Clouds of uncertainty


The mood at this year’s Farnborough International Airshow (FIA) was clearly under a cloud called BREXIT.  While British politicians are still debating the hard vs. soft options, the rest of the continent is already planning for worst-case scenarios.  Let it be clear that in our opinion, with the EU preparing its member states to plan for a no-deal scenario,  the outlook is less than likely that a “Norway plus” agreement can be reached.  Such an agreement would be the most desirable option as it would allow the UK to maintain full, tariff-free access to the single market.  While the UK would not be able to shape EU policies, not being a full member of the Union, there are several issues clearly stalling a “Norway plus” deal:  the free movement rule, the Northern Ireland border, and the ECJ (European Court of Justice). These will likely lead to continued turmoil and a conservative party leadership challenge in the wake of the Prime Minister’s Chequers failing Brexit plan.

Airbus has been particularly vocal on the issue, and has expressed significant concerns about potential for disruption ahead of the official UK exit from the EU on 29 March 2019.  There are near term concerns, and there are also definite strategic implications for Airbus’ future UK presence.

Besides Brexit, here are some of our takeaways from a painfully uneventful, very well organized but potentially decreasingly relevant trade show; in short, no vintage, but actually borderline vinegar.

OEM Order inflation, so who “won” the show?  Sorry Seattle, it is Toulouse for the number that matters, which is firm orders.


Airbus has reported 136 firm orders, 101 new orders and 35 as a conversion for a previous commitment. Boeing is reporting 125 firm orders, 105 new orders and 20 from previous commitments. These are the numbers that matter most to us analysts.

Now for the PR side we have:

  • Airbus has 0 customer confirmation from a previously announced orders, Boeing has 148 confirmations of previously announced orders (mostly 737 MAX8).
  • Letters of intent and Memorandum of understanding represent nearly 60 percent of Boeing’s FIA announcements (396 aircraft).  That number, adjusted for previously announced orders, is actually 76 percent for Boeing and 68 percent of Airbus‘ (287 aircraft).

In a webinar organized by Desjardins Securities and AIR the week prior to the show, we were asked what we would be looking for at the show; our answer had been emphatically a return of quality orders.  There were some, particularly for the A330NEO and the E2, however the show also confirmed that we are on a definite downward trend for narrow-bodies, which is to be expected after record levels of orders and backlog.  We reiterate our forecast target for an average 0.7 book to bill ratio in 2018, which is still very strong based on the current and rising production outputs.  We anticipate that next year’s Paris Airshow will be all about the NMA and the A3XX, as well as the inception of a wide-body upward cycle – if trade & politics do not get in the way.

Major takeaway:  Airbus’ continued lack of a cargo solution is really showing and hurting the company’s outlook.  Boeing has been clearly dominant (88 to 0) and we do not expect much relief for Toulouse in the near to medium term.  If Boeing is able to introduce a 787 cargo variant soon, they may dominate this market space for the decade ahead. Seattle has their strategy on target.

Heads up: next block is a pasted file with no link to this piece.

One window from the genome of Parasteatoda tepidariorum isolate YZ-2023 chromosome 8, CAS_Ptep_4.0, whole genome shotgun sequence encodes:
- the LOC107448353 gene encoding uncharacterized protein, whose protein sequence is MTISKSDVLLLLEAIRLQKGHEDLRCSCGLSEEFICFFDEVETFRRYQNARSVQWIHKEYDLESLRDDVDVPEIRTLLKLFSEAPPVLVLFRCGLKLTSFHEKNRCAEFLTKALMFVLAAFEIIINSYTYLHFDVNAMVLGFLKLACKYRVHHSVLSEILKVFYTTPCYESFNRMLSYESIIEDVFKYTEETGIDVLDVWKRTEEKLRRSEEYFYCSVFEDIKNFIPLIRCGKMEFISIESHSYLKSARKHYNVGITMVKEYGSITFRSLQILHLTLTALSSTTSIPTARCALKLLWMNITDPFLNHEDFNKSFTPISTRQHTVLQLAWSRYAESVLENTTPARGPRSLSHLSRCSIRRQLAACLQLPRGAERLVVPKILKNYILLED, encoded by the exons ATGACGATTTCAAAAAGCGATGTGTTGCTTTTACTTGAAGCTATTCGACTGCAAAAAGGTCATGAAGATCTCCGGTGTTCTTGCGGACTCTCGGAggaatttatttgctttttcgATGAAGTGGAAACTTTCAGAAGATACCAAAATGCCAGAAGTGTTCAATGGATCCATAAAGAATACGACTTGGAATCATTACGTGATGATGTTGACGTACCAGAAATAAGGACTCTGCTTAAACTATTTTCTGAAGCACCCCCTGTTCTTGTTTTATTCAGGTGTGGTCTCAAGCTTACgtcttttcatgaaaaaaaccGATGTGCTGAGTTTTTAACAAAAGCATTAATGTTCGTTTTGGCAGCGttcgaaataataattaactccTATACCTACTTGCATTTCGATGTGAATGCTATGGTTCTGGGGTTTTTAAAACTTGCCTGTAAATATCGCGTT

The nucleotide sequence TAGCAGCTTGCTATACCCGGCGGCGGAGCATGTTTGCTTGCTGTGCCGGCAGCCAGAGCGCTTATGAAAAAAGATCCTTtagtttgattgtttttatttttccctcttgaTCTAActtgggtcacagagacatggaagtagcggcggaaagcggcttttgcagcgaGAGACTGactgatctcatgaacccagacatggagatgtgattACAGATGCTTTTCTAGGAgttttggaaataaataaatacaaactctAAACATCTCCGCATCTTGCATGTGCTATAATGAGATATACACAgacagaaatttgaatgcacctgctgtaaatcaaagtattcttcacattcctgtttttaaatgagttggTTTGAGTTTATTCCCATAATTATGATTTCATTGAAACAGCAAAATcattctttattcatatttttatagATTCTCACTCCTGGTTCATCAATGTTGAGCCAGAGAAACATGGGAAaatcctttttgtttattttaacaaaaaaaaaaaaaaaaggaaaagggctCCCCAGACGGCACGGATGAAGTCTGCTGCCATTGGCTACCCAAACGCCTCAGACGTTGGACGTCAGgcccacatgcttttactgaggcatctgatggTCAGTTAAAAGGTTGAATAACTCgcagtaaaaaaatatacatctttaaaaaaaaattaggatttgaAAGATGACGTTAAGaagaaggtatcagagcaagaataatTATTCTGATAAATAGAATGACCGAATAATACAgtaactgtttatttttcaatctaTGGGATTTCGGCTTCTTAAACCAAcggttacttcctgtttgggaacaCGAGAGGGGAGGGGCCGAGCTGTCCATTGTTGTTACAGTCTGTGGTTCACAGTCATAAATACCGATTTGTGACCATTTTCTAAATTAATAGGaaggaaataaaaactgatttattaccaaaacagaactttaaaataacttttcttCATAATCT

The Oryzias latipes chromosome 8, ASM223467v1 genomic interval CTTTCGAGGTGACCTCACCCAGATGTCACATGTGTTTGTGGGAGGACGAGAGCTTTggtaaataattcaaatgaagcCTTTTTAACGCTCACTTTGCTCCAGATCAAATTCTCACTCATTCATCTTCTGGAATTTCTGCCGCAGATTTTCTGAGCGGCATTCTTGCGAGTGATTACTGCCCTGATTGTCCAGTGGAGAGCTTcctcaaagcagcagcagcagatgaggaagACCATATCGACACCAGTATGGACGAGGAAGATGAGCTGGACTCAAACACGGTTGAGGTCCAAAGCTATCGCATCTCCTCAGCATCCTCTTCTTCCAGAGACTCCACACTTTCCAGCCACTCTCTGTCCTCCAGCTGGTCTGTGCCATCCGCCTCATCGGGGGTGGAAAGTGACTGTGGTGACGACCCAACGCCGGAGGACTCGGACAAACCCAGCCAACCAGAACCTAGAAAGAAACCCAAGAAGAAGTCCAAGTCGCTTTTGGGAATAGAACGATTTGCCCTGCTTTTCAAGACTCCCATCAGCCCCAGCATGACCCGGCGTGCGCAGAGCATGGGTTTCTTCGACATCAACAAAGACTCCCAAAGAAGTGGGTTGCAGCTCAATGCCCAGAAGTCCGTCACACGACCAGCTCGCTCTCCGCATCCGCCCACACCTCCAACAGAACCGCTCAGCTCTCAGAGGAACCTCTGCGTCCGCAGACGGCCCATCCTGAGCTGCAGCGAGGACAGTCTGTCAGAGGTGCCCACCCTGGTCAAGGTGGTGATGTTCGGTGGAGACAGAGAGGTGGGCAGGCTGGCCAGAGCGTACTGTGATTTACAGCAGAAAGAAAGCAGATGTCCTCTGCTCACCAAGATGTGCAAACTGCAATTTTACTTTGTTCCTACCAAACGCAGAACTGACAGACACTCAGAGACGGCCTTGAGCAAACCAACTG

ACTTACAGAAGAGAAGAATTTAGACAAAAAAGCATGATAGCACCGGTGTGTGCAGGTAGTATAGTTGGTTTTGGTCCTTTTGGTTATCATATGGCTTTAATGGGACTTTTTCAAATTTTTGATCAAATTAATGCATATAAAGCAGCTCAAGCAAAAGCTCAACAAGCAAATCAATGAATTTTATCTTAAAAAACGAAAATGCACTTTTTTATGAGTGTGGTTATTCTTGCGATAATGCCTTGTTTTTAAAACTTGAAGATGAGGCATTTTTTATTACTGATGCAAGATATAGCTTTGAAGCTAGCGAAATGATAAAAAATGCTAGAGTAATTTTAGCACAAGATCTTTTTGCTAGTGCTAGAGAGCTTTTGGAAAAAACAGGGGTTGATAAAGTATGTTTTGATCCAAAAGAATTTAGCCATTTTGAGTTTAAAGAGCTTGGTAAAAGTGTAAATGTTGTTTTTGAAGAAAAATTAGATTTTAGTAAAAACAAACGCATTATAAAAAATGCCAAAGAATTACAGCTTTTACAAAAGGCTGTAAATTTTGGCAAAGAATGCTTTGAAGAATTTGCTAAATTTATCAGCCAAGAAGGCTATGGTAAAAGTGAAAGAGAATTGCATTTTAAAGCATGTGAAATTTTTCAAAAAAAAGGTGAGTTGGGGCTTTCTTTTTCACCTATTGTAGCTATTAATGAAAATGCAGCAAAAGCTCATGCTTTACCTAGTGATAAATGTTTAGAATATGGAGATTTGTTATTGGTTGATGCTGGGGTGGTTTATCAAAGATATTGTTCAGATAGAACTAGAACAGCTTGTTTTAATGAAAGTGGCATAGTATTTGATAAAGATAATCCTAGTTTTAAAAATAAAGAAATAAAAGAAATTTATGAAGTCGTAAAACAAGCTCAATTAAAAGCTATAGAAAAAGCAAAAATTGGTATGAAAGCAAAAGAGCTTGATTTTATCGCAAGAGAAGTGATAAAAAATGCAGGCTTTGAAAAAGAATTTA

Tempest in a teacup, or divide and conquer strategy


The Hawker Tempest (V1 killer) was a derivative of the Hawker Typhoon during World War II; familiar names aren’t they?  BAE Systems was showing a model of a possible 5th/6th generation aircraft to replace Tornados and Typhoon for the RAF and export customers.   With Brexit in mind, it is clear that the UK fighter aircraft design and production capabilities are at risk of going dormant.  The F-35 choice is helping some of the UK market participants, but it is also a significant industrial risk for a country that has been a leader in that domain for the past century.  F-35 is certainly not a long-term solution for the UK industry, in fact quite the opposite.

Tempest is possibly more an attempt at keeping and protecting competences near-to-medium term than ultimately introducing a full solution to the market.   Dirk Hoke, the head of Airbus Defence and Space, stated last week that the UK and EU should collaborate on a future combat system rather than risk another market fragmentation of the EU defence marketplace; wise words.

With Dassault and Airbus leading the future combat air systems (FCAS), room for major partners is becoming more limited.  However, if unmanned and derivatives of FCAS are proposed, then the potential definitely exists to expand and grow the role of the EU industry beyond these two primes.  That should be the major focus of European defense customers, to ensure protection of industrial capabilities and deliver optimal operational relevance early into FCAS service life.

Should there be more than one EU project? Cui bono?  Primarily those who do not want to witness the emergence of an integrated EU industry, principally the United States and Russia.  Boeing and Saab’s interest in Tempest stems from the current declining position of Boeing Defense into the 2020s and the post-Gripen uncertainty for Saab.

Tempest is first and foremost a clear symptom of strategic misdirection by the UK government and the Eurofighter partners.  By selecting the F-35 and the tempting promise of work packages, these countries have fundamentally damaged Typhoon’s potential evolutionary curve and its long-term competitiveness.